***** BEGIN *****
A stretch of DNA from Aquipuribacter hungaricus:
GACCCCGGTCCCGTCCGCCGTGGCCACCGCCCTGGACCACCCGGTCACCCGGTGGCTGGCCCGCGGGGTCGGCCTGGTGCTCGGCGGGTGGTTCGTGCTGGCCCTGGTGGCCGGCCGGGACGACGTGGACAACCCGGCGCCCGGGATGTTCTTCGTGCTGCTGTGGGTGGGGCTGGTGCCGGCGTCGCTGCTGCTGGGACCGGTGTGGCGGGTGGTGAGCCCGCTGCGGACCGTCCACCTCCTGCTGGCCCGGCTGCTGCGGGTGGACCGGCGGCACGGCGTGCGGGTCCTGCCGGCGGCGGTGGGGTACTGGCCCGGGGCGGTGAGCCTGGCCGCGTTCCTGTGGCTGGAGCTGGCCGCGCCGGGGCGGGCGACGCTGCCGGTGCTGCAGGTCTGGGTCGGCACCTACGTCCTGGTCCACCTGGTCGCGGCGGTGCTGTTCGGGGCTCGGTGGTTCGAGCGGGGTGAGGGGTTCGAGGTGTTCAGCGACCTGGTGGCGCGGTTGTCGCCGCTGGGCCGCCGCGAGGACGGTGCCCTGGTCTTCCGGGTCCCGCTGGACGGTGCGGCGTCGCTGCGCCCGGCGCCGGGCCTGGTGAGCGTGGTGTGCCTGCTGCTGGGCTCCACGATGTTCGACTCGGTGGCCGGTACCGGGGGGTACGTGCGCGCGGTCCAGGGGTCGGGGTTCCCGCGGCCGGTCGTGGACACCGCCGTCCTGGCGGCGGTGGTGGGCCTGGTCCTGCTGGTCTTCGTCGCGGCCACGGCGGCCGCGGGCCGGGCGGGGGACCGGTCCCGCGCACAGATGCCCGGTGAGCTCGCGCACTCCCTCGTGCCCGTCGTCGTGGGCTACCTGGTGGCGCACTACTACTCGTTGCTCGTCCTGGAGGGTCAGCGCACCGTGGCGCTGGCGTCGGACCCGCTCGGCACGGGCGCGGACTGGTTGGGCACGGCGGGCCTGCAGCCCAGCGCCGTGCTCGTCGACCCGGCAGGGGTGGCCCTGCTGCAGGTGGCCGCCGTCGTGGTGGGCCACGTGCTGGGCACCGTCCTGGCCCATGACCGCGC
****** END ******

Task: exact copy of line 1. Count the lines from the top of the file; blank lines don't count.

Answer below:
A stretch of DNA from Aquipuribacter hungaricus: